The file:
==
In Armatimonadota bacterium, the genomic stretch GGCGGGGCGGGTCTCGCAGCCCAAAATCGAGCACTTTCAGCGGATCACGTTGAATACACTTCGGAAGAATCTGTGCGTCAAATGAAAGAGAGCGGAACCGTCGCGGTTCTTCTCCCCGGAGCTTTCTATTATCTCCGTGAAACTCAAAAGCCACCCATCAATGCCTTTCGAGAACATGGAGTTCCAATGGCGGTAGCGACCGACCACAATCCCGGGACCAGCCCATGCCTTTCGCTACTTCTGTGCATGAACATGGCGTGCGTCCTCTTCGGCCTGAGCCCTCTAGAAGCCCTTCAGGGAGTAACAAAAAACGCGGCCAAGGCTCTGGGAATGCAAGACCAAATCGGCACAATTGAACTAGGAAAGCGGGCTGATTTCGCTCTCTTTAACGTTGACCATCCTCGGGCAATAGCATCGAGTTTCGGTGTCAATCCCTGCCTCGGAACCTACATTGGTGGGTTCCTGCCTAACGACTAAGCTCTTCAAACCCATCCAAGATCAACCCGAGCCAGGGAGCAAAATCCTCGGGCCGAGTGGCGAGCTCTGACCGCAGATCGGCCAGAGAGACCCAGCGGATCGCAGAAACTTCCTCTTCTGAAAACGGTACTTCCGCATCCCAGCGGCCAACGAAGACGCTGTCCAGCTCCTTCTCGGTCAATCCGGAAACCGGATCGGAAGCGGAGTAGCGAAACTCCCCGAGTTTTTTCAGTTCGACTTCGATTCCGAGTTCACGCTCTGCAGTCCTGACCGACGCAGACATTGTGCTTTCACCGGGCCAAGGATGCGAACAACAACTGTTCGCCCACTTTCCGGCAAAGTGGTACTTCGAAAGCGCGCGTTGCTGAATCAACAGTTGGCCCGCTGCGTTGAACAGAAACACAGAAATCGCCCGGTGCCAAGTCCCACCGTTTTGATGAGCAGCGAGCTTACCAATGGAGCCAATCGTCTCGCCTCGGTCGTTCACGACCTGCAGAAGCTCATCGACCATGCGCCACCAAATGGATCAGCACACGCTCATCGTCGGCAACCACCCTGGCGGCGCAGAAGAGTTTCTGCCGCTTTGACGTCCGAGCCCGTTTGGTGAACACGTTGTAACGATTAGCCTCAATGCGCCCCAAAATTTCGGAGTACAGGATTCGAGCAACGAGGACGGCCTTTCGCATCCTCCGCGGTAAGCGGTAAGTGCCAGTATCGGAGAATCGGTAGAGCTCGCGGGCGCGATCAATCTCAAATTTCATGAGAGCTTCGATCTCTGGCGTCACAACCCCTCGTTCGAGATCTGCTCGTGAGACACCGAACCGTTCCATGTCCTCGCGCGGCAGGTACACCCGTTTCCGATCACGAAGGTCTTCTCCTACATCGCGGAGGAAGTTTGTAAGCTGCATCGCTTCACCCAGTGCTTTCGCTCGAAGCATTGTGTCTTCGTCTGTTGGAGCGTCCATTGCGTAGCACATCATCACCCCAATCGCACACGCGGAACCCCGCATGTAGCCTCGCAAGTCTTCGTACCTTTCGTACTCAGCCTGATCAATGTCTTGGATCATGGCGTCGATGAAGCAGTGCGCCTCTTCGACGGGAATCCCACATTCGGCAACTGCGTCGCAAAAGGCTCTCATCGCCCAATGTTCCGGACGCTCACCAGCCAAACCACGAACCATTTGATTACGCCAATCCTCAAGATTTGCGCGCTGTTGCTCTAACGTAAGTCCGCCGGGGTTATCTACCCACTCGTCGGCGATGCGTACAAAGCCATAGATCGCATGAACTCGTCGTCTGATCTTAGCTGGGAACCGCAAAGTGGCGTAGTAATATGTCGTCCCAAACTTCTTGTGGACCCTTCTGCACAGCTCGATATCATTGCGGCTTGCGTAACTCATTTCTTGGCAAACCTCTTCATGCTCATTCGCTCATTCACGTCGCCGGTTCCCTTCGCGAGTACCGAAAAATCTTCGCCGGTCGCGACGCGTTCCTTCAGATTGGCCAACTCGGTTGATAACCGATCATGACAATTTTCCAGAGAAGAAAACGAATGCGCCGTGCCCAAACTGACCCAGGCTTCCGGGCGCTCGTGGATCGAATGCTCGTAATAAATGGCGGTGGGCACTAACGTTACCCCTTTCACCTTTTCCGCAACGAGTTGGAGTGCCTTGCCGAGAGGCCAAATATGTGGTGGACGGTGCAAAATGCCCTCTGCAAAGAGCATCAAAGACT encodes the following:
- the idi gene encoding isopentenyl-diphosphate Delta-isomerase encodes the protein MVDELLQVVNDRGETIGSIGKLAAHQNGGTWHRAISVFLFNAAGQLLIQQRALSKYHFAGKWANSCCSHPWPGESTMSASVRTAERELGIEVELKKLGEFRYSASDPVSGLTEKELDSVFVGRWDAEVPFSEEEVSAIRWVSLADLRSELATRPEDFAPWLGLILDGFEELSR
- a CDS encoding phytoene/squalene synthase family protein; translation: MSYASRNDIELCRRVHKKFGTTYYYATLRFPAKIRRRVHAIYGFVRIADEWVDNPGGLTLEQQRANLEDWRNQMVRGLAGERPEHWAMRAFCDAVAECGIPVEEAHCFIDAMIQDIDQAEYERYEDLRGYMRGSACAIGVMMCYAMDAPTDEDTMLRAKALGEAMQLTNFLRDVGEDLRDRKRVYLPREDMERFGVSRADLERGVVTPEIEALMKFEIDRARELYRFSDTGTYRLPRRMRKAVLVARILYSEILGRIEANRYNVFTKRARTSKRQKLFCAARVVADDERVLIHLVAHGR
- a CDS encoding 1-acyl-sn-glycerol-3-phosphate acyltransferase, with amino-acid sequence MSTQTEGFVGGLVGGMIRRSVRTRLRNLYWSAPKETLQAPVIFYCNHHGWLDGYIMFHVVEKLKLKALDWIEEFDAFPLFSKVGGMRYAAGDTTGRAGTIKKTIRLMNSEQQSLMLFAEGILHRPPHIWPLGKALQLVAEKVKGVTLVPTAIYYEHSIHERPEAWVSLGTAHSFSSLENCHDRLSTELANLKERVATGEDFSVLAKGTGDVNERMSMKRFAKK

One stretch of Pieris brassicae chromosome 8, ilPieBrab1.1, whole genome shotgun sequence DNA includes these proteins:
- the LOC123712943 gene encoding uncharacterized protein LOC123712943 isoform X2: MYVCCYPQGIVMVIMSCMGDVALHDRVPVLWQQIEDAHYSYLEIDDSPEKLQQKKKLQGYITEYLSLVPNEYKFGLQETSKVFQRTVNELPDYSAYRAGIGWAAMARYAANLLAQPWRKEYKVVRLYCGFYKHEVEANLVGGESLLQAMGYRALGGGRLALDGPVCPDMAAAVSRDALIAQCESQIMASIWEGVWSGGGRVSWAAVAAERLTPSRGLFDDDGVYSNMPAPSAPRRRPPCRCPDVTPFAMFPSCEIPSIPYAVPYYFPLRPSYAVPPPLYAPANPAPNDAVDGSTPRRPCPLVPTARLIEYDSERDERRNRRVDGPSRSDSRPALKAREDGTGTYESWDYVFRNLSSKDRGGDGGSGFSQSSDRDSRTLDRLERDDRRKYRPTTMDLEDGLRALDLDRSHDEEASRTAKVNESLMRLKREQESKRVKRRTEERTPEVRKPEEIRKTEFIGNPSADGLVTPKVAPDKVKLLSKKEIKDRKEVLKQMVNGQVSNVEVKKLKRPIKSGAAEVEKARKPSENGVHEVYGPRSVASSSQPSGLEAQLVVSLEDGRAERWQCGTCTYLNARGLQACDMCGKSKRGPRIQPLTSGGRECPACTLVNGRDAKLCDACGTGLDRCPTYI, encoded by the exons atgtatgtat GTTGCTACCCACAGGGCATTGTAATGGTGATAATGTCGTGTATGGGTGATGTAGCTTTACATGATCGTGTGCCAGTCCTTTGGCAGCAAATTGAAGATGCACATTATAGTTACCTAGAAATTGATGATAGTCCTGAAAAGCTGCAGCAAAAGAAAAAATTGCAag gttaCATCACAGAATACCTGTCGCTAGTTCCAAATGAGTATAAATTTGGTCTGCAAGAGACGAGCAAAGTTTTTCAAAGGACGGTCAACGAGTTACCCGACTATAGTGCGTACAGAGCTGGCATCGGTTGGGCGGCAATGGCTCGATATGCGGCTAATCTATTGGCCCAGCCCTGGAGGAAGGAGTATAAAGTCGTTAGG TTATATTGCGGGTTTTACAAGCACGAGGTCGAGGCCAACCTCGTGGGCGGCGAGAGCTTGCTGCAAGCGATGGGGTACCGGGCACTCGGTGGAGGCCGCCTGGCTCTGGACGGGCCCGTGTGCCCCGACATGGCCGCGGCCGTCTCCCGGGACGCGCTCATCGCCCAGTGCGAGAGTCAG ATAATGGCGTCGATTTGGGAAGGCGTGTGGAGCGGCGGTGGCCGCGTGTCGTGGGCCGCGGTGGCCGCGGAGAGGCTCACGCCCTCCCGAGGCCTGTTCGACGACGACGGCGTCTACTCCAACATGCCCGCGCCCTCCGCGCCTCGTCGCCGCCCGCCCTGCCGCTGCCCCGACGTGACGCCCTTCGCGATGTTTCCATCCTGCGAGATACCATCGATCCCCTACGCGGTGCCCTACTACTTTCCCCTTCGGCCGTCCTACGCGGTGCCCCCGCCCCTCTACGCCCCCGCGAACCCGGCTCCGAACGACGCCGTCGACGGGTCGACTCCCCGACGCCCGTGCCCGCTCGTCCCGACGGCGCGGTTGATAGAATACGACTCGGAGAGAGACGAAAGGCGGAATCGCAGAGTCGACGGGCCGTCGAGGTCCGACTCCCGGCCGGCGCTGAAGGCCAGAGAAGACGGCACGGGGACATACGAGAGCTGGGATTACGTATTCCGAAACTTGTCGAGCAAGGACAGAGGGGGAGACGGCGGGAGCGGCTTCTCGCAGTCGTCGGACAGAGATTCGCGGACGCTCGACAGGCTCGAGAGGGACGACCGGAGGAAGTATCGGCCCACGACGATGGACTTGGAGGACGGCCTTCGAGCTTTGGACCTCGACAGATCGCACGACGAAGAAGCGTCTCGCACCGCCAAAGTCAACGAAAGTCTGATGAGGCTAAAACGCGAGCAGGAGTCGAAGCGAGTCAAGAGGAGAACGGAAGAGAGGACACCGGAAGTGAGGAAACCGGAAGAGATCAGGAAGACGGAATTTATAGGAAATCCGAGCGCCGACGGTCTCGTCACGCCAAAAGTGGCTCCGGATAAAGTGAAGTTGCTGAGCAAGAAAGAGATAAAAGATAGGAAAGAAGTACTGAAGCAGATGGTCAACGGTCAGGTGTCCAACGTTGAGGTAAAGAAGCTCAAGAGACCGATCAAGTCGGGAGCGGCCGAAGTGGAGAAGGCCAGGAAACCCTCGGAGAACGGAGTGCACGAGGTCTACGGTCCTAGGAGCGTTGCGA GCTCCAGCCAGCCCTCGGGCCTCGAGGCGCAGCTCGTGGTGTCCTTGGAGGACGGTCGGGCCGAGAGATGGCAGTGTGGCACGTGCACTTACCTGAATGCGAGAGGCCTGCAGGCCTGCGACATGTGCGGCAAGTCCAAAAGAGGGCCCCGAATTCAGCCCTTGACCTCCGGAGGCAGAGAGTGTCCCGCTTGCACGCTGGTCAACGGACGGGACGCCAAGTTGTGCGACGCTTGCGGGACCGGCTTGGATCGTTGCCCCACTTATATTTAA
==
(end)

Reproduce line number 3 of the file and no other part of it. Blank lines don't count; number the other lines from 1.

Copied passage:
- a CDS encoding phytoene/squalene synthase family protein; translation: MSYASRNDIELCRRVHKKFGTTYYYATLRFPAKIRRRVHAIYGFVRIADEWVDNPGGLTLEQQRANLEDWRNQMVRGLAGERPEHWAMRAFCDAVAECGIPVEEAHCFIDAMIQDIDQAEYERYEDLRGYMRGSACAIGVMMCYAMDAPTDEDTMLRAKALGEAMQLTNFLRDVGEDLRDRKRVYLPREDMERFGVSRADLERGVVTPEIEALMKFEIDRARELYRFSDTGTYRLPRRMRKAVLVARILYSEILGRIEANRYNVFTKRARTSKRQKLFCAARVVADDERVLIHLVAHGR